accidents or professional illness.
Now, being clear that as far as labor safety and hygiene, as well as Social Security matters,
current legislation provides for joint responsibility for both, Contracting Party and Outsourcing
Company, as far as labor related compensation, is there any legal responsibility for the Contract-
ing Party if the Outsourcing Company does not complies with such payments?, If so, is this legal
responsibility a joint or subsidiary responsibility?
Well, this is precisely one of the key issues being discussed and the Main reason why the current
bill pending at the National Assembly has not been approved.
If we review article 81 of the Law 815 “Código Procesal del Trabajo y de la Seguridad Social de
Nicaragua” (Labor Procedure and Social Security Code) published in the Official Gazetter No.
229 dated November 29, 2012, it is established that in the event of filing a claim in the case of a
outsourced job, the plaintiff could request from the Judicial Authority the appearance of the com-
pany main user of such service to determine in the judicial ruling if there is a subsidiary responsi-
bility as provided for in the applicable law. However, it seems this article has been issued as lege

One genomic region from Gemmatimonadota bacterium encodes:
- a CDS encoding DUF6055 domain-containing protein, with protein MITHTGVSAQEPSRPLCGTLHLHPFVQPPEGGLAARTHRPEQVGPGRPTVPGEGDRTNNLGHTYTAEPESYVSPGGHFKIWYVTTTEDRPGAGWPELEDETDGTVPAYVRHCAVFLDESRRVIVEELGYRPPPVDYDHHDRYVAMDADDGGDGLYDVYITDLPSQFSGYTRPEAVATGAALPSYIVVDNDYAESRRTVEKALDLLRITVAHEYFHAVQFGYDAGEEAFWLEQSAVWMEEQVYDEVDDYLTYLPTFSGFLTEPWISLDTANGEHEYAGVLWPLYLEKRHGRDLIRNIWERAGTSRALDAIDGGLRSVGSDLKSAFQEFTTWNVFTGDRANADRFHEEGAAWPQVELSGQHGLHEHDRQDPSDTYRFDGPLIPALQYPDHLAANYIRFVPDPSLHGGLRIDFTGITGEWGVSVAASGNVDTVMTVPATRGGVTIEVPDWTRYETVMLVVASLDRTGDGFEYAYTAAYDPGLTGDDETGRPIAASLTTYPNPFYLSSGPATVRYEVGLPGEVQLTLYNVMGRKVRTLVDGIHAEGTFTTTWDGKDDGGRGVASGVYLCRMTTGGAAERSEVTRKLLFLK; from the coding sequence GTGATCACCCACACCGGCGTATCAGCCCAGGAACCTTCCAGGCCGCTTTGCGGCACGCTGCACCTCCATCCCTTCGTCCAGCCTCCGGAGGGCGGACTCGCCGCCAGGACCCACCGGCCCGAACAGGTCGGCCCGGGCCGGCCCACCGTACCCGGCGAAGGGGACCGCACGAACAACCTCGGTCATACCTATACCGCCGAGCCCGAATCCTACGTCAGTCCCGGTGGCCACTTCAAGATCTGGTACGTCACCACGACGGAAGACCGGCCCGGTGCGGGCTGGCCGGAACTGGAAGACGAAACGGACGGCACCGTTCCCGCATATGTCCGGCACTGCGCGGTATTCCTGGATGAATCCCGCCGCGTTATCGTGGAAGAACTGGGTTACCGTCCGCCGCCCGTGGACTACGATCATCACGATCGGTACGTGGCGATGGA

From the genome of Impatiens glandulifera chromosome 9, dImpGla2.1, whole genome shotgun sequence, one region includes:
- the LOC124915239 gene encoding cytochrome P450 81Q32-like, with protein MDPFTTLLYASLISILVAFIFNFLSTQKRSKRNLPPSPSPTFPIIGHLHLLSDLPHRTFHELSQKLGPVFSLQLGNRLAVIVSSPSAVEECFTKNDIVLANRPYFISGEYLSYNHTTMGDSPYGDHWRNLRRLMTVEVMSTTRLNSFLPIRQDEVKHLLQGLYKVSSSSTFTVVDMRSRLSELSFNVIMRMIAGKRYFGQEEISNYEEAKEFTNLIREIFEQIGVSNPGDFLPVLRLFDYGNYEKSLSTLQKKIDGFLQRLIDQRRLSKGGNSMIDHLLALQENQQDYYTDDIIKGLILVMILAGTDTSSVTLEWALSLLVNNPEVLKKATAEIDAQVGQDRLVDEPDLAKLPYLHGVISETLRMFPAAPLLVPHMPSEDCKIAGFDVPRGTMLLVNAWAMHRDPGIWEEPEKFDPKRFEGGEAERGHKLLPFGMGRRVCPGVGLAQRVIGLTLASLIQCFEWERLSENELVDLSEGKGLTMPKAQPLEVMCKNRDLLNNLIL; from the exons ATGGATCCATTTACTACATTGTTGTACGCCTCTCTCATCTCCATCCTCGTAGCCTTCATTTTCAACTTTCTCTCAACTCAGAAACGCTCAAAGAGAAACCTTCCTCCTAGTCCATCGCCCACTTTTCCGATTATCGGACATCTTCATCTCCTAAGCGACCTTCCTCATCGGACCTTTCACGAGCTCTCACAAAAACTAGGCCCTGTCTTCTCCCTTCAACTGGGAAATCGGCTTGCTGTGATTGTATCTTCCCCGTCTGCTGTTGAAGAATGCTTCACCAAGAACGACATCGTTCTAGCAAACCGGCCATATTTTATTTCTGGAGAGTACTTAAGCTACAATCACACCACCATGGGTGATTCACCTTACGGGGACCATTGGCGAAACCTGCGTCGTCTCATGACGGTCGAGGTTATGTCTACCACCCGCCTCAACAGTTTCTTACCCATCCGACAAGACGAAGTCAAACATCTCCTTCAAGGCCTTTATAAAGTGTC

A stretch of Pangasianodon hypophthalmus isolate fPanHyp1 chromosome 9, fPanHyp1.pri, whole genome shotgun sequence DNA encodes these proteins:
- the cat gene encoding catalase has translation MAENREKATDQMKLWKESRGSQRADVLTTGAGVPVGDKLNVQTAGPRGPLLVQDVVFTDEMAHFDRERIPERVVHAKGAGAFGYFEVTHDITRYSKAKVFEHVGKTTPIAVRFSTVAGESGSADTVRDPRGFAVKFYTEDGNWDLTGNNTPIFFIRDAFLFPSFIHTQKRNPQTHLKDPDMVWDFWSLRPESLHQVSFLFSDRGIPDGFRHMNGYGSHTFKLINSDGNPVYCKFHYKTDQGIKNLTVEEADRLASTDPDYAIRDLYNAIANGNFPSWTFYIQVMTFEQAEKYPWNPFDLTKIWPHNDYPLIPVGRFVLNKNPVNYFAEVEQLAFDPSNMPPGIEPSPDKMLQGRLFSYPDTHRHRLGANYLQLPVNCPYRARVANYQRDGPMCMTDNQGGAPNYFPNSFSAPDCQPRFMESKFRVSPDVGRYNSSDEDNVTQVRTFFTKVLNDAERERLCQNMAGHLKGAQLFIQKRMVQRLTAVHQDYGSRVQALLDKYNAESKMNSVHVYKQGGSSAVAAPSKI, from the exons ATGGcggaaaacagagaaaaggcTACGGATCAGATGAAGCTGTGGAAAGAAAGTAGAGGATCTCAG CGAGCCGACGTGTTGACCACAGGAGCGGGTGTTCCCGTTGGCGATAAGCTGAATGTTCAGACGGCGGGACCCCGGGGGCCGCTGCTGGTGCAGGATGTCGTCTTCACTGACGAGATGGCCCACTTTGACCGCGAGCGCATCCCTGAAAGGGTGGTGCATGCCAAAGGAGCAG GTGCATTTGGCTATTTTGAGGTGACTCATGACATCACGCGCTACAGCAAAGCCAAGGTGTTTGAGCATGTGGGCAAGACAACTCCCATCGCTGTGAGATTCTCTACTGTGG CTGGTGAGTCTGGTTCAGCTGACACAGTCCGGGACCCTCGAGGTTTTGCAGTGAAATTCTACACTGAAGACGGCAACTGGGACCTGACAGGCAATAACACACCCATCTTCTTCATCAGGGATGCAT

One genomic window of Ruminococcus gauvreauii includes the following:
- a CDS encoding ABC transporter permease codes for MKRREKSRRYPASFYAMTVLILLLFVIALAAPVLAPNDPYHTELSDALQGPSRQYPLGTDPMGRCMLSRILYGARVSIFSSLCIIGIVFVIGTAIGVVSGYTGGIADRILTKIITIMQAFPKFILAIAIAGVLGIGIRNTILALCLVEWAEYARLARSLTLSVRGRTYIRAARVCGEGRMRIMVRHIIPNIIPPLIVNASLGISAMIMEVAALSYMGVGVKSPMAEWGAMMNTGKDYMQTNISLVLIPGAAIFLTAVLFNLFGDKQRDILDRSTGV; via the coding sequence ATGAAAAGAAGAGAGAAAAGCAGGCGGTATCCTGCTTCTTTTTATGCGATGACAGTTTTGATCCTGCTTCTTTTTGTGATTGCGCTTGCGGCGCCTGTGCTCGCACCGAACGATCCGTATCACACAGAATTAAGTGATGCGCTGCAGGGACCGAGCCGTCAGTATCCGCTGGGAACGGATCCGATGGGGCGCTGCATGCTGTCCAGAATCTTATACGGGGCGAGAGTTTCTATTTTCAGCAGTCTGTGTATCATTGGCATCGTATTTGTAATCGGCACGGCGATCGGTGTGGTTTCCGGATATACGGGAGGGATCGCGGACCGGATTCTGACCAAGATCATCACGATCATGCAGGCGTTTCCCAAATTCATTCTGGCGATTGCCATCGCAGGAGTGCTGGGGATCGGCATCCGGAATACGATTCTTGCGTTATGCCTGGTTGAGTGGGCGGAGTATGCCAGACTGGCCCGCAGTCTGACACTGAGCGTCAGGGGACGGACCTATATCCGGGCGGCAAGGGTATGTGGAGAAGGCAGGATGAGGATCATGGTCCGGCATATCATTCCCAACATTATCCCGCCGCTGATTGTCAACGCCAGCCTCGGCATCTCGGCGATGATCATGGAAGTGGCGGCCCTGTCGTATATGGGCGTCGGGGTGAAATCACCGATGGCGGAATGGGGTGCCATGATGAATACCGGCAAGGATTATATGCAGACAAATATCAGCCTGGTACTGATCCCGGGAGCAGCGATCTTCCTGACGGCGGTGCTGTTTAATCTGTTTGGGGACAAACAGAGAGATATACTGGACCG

ferenda since to date there is no specific law that regulates this matter.
Criteria of the National Labor Appeal Court
Before the Labor and Social Security Procedure Court became into effect, the National Labor
Appeal Court issued Judicial Ruling No. 73/2012 at ten and five minutes in the morning on
march eight of the year two thousand and two, whereby it was interpreted that in the case of a
Company (Outsourcing Company) whose business was to provide employees to another Com-
pany (Contracting Party) for payment of a determined price, keeping for itself the formal quality of
Employer, the employees had a FORMAL labor relationship with the Outsourcing company, and a
REAL relationship with the Contracting Company, establishing then a kind of triangular relation-
ship, prevailing to the Court ́s criteria, the REAL labor relationship (execution of the job itself)
thanks to the Main Principle VI of the Nicaraguan Labor Code which provides that ̈the current
regulations are concrete, objective and regulate the labor relationship in their economic and
social reality ̈; thus – following the considerations of the Court in this ruling – in these cases, the
employees have the right to sue jointly both the Outsourcing Company and the Contracting Party
for the labor compensations due to them, since both entities are jointly responsible for the pay-
ment compliance of the labor related compensation.
Based on above mentioned explanations we can conclude that outsourcing is not prohibited in
Nicaragua, and can be used without major complications, as long as, the outsourced employees
received payments of all of the labor benefits from the Outsourcing Company as provided by the
local labor laws; Otherwise, in the event of noncompliance by the Outsourcing Company, if the
employee claims from the Contracting Party such compliance, there is a high possibility that the
labor authority considers the Contracting party as responsible and having to pay those labor
benefits not received by the outsources employees, even when there is no specific regulation to